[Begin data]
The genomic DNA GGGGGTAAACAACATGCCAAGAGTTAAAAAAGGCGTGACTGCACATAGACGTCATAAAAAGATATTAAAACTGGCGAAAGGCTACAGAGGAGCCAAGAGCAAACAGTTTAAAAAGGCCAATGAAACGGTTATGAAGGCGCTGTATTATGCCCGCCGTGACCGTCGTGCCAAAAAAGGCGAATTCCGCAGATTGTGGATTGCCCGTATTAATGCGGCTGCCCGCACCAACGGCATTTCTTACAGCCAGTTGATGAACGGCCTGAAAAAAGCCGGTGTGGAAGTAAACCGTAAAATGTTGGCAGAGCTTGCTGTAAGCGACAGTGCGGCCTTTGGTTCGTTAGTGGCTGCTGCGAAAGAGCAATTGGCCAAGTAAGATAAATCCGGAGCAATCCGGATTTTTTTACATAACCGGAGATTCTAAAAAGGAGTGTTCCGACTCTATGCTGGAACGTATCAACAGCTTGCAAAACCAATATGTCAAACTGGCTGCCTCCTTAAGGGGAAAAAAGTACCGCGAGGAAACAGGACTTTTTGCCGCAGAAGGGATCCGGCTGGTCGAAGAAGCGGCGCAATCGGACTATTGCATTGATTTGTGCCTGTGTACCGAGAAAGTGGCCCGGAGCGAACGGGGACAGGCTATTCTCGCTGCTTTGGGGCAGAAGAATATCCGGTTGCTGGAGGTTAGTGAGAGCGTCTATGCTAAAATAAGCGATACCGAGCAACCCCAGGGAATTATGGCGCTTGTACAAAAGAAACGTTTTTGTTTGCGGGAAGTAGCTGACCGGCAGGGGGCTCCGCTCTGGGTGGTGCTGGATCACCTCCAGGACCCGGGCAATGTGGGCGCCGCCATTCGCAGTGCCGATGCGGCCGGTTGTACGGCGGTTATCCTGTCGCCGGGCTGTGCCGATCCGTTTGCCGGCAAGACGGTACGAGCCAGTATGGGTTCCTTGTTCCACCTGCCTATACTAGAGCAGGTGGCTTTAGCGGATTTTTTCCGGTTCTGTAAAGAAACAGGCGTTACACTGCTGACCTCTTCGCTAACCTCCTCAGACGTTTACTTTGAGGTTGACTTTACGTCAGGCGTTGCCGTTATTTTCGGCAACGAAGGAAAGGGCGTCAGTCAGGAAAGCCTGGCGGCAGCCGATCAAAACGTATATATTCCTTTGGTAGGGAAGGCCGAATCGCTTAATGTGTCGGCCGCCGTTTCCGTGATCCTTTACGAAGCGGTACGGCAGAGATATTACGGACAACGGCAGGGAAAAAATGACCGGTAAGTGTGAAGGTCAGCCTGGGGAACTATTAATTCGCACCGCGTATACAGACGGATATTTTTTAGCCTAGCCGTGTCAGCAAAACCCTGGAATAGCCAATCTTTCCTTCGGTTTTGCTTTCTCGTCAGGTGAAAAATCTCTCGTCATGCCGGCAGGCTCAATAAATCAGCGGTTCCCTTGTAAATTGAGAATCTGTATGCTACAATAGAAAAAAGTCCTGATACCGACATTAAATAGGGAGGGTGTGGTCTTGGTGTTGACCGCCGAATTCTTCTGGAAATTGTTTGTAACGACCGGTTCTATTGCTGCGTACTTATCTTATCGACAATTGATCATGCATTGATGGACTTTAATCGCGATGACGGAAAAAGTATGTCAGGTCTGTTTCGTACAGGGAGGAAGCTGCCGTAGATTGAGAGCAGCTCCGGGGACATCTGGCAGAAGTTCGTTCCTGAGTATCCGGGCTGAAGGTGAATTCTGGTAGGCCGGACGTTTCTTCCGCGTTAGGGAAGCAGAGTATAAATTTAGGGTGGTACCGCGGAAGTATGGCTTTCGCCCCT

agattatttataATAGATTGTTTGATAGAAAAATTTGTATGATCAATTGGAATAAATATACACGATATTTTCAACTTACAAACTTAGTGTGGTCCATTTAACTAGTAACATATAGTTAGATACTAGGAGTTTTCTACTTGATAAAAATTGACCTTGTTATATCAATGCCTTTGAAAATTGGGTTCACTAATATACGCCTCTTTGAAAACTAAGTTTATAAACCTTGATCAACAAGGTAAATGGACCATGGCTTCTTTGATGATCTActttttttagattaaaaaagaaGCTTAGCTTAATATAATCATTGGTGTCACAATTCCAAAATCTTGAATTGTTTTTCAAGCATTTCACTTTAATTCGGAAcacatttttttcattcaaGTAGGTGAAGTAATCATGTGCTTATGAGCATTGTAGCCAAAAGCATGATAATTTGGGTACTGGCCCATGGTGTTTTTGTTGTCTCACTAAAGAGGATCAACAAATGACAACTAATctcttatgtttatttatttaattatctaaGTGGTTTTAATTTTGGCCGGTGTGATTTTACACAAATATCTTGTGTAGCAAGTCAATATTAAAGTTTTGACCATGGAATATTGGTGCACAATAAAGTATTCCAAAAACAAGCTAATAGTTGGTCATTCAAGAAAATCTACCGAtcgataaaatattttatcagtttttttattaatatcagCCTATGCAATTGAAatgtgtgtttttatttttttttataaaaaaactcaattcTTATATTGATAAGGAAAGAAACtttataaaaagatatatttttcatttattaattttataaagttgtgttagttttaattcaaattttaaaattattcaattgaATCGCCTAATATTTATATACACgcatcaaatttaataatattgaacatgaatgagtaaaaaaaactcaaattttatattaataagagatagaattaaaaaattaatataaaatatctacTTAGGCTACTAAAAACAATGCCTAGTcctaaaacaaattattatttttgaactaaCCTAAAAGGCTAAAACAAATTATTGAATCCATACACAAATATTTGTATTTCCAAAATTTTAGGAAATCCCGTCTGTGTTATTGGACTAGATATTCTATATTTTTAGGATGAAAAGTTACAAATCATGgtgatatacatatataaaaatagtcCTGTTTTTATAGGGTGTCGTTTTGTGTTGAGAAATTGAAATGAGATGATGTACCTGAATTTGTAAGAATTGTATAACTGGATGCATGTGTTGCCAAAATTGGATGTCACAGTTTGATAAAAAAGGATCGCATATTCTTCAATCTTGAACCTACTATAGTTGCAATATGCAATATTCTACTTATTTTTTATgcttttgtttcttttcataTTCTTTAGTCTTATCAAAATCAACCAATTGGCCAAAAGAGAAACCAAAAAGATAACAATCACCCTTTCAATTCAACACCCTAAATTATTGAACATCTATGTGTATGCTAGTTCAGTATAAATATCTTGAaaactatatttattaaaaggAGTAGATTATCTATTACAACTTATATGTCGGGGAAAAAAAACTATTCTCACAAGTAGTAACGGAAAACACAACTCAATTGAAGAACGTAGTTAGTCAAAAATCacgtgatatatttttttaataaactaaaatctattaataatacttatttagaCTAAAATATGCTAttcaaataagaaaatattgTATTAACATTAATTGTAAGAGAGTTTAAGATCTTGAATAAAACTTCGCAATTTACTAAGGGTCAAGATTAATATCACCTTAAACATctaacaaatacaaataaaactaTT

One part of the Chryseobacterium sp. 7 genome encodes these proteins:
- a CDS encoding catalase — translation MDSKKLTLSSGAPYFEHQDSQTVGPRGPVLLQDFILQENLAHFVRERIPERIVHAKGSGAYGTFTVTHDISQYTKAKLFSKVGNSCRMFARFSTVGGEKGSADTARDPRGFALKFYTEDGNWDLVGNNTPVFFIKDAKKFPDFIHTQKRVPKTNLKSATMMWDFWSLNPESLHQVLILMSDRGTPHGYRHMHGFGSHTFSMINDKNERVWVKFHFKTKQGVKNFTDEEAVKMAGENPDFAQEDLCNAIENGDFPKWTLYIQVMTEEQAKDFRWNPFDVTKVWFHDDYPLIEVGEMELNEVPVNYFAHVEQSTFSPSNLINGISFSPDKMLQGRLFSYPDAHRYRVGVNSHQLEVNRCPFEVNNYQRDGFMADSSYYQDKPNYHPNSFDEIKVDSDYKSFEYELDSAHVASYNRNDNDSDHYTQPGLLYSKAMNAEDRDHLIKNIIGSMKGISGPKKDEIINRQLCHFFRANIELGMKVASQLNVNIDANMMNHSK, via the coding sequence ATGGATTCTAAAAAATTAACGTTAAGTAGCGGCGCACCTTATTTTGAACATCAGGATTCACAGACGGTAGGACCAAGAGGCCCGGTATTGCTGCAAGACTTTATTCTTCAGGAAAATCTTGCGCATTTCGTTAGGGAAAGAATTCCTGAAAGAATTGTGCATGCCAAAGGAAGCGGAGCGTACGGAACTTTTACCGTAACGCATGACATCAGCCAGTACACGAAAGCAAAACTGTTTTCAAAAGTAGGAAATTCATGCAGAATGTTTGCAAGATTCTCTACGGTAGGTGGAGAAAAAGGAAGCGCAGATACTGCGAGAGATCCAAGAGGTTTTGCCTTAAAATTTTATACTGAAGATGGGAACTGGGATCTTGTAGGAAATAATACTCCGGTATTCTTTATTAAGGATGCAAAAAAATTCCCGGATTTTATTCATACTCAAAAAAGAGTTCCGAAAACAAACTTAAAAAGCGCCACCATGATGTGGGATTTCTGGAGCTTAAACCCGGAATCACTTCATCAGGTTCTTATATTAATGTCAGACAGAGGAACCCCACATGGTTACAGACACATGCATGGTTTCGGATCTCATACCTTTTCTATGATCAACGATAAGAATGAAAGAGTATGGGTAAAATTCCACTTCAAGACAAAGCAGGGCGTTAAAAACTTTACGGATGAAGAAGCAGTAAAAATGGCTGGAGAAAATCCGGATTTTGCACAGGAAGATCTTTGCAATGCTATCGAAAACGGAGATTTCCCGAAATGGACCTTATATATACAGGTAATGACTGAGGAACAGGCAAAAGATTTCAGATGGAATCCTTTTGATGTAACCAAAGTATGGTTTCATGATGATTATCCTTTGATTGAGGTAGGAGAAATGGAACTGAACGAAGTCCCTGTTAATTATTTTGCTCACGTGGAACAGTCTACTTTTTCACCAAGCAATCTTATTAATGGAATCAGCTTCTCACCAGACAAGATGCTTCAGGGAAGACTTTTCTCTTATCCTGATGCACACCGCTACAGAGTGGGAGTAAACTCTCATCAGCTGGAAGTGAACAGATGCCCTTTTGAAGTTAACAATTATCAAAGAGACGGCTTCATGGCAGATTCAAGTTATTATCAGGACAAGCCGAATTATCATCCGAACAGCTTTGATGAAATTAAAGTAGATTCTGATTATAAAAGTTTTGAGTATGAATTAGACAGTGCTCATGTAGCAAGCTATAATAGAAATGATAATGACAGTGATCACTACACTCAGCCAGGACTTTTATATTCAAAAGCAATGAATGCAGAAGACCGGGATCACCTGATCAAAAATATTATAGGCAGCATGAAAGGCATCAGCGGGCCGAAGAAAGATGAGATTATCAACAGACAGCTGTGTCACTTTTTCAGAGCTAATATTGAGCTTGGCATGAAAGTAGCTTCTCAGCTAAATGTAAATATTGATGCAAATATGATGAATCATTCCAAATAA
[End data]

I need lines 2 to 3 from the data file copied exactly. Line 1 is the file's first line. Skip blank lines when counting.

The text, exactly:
agattatttataATAGATTGTTTGATAGAAAAATTTGTATGATCAATTGGAATAAATATACACGATATTTTCAACTTACAAACTTAGTGTGGTCCATTTAACTAGTAACATATAGTTAGATACTAGGAGTTTTCTACTTGATAAAAATTGACCTTGTTATATCAATGCCTTTGAAAATTGGGTTCACTAATATACGCCTCTTTGAAAACTAAGTTTATAAACCTTGATCAACAAGGTAAATGGACCATGGCTTCTTTGATGATCTActttttttagattaaaaaagaaGCTTAGCTTAATATAATCATTGGTGTCACAATTCCAAAATCTTGAATTGTTTTTCAAGCATTTCACTTTAATTCGGAAcacatttttttcattcaaGTAGGTGAAGTAATCATGTGCTTATGAGCATTGTAGCCAAAAGCATGATAATTTGGGTACTGGCCCATGGTGTTTTTGTTGTCTCACTAAAGAGGATCAACAAATGACAACTAATctcttatgtttatttatttaattatctaaGTGGTTTTAATTTTGGCCGGTGTGATTTTACACAAATATCTTGTGTAGCAAGTCAATATTAAAGTTTTGACCATGGAATATTGGTGCACAATAAAGTATTCCAAAAACAAGCTAATAGTTGGTCATTCAAGAAAATCTACCGAtcgataaaatattttatcagtttttttattaatatcagCCTATGCAATTGAAatgtgtgtttttatttttttttataaaaaaactcaattcTTATATTGATAAGGAAAGAAACtttataaaaagatatatttttcatttattaattttataaagttgtgttagttttaattcaaattttaaaattattcaattgaATCGCCTAATATTTATATACACgcatcaaatttaataatattgaacatgaatgagtaaaaaaaactcaaattttatattaataagagatagaattaaaaaattaatataaaatatctacTTAGGCTACTAAAAACAATGCCTAGTcctaaaacaaattattatttttgaactaaCCTAAAAGGCTAAAACAAATTATTGAATCCATACACAAATATTTGTATTTCCAAAATTTTAGGAAATCCCGTCTGTGTTATTGGACTAGATATTCTATATTTTTAGGATGAAAAGTTACAAATCATGgtgatatacatatataaaaatagtcCTGTTTTTATAGGGTGTCGTTTTGTGTTGAGAAATTGAAATGAGATGATGTACCTGAATTTGTAAGAATTGTATAACTGGATGCATGTGTTGCCAAAATTGGATGTCACAGTTTGATAAAAAAGGATCGCATATTCTTCAATCTTGAACCTACTATAGTTGCAATATGCAATATTCTACTTATTTTTTATgcttttgtttcttttcataTTCTTTAGTCTTATCAAAATCAACCAATTGGCCAAAAGAGAAACCAAAAAGATAACAATCACCCTTTCAATTCAACACCCTAAATTATTGAACATCTATGTGTATGCTAGTTCAGTATAAATATCTTGAaaactatatttattaaaaggAGTAGATTATCTATTACAACTTATATGTCGGGGAAAAAAAACTATTCTCACAAGTAGTAACGGAAAACACAACTCAATTGAAGAACGTAGTTAGTCAAAAATCacgtgatatatttttttaataaactaaaatctattaataatacttatttagaCTAAAATATGCTAttcaaataagaaaatattgTATTAACATTAATTGTAAGAGAGTTTAAGATCTTGAATAAAACTTCGCAATTTACTAAGGGTCAAGATTAATATCACCTTAAACATctaacaaatacaaataaaactaTT

One part of the Chryseobacterium sp. 7 genome encodes these proteins: